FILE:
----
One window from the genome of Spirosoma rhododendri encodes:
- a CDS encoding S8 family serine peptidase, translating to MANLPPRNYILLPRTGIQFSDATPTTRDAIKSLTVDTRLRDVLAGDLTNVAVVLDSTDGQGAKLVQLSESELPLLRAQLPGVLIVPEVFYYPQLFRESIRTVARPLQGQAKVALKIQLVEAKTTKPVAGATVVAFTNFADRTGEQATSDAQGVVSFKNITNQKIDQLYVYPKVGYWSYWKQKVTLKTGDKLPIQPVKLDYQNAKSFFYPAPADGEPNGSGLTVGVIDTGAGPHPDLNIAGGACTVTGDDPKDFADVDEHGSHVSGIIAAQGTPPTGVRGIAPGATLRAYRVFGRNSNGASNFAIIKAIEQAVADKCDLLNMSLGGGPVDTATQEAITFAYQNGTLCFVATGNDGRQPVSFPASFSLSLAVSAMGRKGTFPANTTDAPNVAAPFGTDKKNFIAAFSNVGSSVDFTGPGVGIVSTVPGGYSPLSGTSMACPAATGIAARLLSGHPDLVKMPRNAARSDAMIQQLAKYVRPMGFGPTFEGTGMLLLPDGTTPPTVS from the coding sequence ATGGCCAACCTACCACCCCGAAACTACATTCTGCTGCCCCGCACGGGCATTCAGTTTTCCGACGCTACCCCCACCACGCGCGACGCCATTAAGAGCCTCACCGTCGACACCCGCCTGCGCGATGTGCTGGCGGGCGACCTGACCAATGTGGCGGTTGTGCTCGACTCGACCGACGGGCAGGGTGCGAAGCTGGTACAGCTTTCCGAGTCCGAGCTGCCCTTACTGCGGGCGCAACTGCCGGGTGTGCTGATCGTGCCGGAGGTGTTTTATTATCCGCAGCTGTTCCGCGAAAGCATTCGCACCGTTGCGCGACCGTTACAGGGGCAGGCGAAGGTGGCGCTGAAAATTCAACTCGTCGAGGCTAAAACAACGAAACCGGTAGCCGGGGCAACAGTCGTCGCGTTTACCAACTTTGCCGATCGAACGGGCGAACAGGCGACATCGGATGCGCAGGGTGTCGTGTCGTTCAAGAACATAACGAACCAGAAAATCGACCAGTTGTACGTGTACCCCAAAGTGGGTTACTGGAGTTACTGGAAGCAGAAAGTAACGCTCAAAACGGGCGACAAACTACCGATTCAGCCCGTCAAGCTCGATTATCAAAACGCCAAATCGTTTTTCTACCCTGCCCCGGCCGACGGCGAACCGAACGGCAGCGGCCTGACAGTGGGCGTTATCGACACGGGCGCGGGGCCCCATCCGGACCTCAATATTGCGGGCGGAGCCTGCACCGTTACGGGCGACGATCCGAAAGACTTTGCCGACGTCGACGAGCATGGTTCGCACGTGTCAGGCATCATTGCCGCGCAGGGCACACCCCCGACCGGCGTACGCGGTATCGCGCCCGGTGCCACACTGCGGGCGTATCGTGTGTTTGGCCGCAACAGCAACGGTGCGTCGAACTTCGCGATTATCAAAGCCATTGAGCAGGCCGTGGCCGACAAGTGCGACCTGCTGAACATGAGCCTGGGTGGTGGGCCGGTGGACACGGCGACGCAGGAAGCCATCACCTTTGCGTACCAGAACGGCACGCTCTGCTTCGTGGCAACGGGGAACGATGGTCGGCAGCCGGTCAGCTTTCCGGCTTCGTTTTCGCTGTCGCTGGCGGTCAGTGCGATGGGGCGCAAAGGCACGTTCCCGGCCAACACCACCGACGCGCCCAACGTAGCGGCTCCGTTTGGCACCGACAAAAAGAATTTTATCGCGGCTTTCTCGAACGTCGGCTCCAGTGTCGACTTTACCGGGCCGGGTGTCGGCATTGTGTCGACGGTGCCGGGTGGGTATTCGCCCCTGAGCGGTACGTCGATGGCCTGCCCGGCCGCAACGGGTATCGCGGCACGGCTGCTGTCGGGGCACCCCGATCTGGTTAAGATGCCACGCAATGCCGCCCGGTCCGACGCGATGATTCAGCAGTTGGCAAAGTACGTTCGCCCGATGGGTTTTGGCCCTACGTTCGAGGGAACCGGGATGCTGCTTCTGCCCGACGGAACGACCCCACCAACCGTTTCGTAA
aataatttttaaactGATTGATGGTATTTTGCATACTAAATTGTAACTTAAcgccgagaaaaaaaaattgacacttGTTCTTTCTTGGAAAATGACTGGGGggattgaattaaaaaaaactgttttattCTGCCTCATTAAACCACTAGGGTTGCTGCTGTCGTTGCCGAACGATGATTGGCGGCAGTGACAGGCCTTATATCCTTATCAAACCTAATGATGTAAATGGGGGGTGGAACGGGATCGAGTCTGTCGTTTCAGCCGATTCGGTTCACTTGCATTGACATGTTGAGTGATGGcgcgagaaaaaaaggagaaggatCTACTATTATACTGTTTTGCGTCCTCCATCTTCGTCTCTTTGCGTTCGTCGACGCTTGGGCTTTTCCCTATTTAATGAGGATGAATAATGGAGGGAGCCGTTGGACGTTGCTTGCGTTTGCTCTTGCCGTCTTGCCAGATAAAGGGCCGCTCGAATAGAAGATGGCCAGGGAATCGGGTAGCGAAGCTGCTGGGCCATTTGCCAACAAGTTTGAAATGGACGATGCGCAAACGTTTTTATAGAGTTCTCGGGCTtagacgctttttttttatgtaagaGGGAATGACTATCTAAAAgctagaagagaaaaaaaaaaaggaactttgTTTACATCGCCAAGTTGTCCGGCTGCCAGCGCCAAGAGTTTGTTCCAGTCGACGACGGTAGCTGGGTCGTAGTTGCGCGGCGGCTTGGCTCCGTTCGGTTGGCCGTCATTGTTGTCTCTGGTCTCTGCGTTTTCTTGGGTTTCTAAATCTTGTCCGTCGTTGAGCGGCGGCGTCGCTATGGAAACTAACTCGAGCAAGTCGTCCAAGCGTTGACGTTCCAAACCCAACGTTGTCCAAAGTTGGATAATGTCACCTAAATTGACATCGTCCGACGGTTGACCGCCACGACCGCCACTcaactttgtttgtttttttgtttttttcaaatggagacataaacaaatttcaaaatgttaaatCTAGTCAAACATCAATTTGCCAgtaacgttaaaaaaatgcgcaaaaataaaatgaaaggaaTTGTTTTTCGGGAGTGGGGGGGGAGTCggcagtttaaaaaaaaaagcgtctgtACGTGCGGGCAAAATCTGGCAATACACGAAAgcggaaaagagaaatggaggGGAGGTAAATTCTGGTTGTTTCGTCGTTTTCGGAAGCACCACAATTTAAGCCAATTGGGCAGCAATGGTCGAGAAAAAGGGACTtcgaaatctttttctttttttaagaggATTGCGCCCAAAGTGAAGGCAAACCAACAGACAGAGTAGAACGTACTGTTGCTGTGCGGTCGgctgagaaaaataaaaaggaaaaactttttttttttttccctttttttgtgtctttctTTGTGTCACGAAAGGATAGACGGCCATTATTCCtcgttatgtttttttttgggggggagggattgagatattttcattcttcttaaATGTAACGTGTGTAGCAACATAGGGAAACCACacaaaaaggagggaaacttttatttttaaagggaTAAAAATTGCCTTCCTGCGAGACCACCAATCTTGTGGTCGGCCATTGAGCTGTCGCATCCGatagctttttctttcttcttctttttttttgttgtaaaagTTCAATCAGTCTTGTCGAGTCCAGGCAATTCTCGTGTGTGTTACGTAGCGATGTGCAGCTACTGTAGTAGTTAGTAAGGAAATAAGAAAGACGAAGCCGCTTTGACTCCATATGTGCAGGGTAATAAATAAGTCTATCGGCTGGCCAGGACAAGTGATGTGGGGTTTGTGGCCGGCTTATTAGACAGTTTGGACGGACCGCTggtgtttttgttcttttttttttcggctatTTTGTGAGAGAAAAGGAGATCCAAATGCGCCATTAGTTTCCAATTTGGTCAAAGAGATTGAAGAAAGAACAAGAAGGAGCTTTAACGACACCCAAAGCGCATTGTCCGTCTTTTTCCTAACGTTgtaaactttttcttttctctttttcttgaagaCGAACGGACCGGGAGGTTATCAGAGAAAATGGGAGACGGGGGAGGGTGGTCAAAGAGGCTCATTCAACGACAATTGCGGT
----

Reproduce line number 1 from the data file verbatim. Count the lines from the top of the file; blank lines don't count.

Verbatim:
One window from the genome of Spirosoma rhododendri encodes: